Web users love online video. A summer report from comScore shows that U.S. residents watched more than 11 billion online videos in May 2008. And 52% of those viewers reported taking some action after watching, such as looking for more information or making a direct purchase, according to our 2009 Search Marketing Benchmark Guide.
Derek Fulford, Manager, Search Marketing, Weather.com, achieved an impressive 275% increase in daily views when his team optimized for search a series of archived online videos for one division of their organization.
If your site employs online video, you can borrow Fulford’s tactics to ensure that your content is indexed by search engines and shows up when users enter relevant keywords.
“For us especially, being a publisher site with revenue dependent on ad sales, video is something advertisers are familiar with,” says Fulford. “Our sales team is effective at selling video ads, so the more video we can generate and the more views we achieve, the more ads we can sell.”
Based on the success of that first campaign, Fulford’s team is now working to create a standard video SEO protocol for all of Weather.com’s video content. Flash-based players can make search-engine indexing more difficult. But Fulford found that many techniques used to optimize text-based content can be adapted to the video environment.
Fulford’s top seven tactics for improving search visibility for video content, include educating video production teams on front-end SEO, employing keyword targeting strategies, surrounding online video with tags, user comments, and other text-based content.
Tactic #1. Educate your video production team on SEO basics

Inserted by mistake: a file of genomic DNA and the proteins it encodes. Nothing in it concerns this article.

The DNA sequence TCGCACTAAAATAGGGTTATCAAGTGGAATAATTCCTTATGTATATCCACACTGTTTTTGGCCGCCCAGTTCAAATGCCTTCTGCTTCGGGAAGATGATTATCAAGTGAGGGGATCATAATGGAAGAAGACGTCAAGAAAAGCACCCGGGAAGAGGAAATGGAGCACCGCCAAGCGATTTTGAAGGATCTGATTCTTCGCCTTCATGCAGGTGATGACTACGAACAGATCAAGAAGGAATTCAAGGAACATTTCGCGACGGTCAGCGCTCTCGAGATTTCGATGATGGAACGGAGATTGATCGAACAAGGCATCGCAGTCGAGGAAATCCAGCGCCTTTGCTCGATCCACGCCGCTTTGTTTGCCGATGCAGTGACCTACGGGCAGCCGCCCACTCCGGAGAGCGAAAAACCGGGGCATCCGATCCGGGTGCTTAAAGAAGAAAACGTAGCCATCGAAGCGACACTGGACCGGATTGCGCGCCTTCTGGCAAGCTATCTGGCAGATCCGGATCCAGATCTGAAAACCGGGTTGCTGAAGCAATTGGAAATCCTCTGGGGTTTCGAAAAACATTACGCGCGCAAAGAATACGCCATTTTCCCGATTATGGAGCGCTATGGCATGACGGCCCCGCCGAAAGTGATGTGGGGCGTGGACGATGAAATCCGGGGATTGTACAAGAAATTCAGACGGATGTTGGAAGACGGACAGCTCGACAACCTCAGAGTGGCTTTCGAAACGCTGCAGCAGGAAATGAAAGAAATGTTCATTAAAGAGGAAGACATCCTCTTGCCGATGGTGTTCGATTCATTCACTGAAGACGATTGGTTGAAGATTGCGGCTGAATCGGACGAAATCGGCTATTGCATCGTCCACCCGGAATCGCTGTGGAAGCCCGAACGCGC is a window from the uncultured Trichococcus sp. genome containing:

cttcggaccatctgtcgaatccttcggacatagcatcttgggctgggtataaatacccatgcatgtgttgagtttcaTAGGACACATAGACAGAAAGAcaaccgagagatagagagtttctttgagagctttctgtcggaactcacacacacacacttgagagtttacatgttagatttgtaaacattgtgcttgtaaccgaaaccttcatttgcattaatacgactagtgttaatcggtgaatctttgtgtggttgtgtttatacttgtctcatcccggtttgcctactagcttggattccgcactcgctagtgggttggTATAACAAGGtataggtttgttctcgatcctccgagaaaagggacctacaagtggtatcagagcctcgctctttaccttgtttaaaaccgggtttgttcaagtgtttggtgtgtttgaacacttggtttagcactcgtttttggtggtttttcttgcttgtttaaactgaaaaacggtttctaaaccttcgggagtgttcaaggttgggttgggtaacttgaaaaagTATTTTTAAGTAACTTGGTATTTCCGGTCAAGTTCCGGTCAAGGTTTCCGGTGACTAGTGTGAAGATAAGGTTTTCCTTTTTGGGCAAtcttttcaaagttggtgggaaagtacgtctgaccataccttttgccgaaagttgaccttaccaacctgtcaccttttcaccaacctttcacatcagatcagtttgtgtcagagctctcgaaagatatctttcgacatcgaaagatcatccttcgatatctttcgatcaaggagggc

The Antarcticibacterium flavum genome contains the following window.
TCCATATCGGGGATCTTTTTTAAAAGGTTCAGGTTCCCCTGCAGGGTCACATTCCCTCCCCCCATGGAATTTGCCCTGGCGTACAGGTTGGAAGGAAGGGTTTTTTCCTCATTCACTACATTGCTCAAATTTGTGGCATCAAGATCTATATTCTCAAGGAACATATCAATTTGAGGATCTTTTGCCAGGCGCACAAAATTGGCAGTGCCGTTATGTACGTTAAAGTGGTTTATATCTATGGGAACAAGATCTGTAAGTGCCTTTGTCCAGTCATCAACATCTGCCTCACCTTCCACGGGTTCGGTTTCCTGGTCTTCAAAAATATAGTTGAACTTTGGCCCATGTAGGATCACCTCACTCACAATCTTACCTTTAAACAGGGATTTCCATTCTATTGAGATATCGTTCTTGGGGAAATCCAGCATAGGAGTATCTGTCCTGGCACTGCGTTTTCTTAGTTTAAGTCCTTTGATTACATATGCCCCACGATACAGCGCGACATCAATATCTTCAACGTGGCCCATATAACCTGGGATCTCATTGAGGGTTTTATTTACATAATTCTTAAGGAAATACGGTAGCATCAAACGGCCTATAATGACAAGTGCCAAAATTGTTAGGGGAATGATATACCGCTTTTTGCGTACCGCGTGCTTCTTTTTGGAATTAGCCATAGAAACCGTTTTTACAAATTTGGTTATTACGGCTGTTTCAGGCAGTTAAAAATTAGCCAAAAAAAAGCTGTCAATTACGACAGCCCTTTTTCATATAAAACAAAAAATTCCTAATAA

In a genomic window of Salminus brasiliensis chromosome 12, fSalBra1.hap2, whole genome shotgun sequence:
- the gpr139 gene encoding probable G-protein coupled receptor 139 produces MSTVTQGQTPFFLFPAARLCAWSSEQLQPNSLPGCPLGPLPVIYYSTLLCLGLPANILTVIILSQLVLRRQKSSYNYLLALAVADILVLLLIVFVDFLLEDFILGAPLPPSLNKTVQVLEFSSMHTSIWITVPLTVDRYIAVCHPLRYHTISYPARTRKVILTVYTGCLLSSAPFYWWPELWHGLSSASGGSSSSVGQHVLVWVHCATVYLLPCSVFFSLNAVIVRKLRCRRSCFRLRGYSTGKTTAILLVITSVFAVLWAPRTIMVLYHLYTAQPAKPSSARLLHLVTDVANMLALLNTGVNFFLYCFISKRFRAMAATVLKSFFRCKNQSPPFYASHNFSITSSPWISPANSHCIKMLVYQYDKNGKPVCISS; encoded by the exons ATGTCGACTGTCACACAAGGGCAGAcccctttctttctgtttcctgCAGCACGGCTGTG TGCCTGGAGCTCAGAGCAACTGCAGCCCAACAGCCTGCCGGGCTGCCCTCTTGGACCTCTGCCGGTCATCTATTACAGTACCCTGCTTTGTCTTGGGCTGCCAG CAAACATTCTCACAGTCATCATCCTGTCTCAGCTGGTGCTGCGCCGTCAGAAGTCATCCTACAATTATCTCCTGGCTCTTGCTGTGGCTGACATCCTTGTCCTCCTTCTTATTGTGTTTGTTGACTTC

Many critical steps in optimizing videos happen when files are created and placed onto Web pages. So, marketers must work closely with their video production team to ensure they understand the basics of SEO. In larger organizations, video production may be handled by a separate division.
To avoid confusion, Fulford recommends engaging in a formal SEO training process with any video production team. Key elements should include:
- Hosting an “SEO 101” training session with the video team. This session can introduce video producers to key concepts, such as:
o Identifying keywords for video titles and file names
o Tagging options
o Creating keyword-rich text descriptions of video content
- Planning a follow-up “SEO refresher” course or a more advanced training session several months after the team has begun employing SEO basics.
- Meeting with individual team members who’ve shown interest or requested deeper training on SEO topics.
- Writing a one-page, SEO-basics document that the team can take away from sessions to use as a resource during their day-to-day production duties.
Fulford stresses that even after conducting such training marketers should double-check new video files to ensure proper SEO techniques are being used.
“You can’t expect the video team to do everything, so you have to review their work.”
Tactic #2. Conduct research to ID relevant keywords for searches
As with all SEO campaigns, optimizing video content begins with identifying relevant keywords. Here are a few essentials:
- Identify a specific theme for video keywords.
Web pages may contain multiple content sections and navigation links that you can target for search engines. But video content tends to be shorter and more tightly focused.
For example, Weather.com features dozens of videos on hurricanes. Rather than choosing a generic search term such as “Hurricane,” the team identifies storms by a specific name or location, such as “Hurricane Ike” or “Hurricane Ike Houston.”
- Use keyword research tools to supplement your keyword list.
Once you’ve identified a major theme, keyword research tools, such as Wordtracker and Keyword Discovery, can identify popular terms, highly competitive terms, and useful synonyms that Web users are likely to type into a search engine.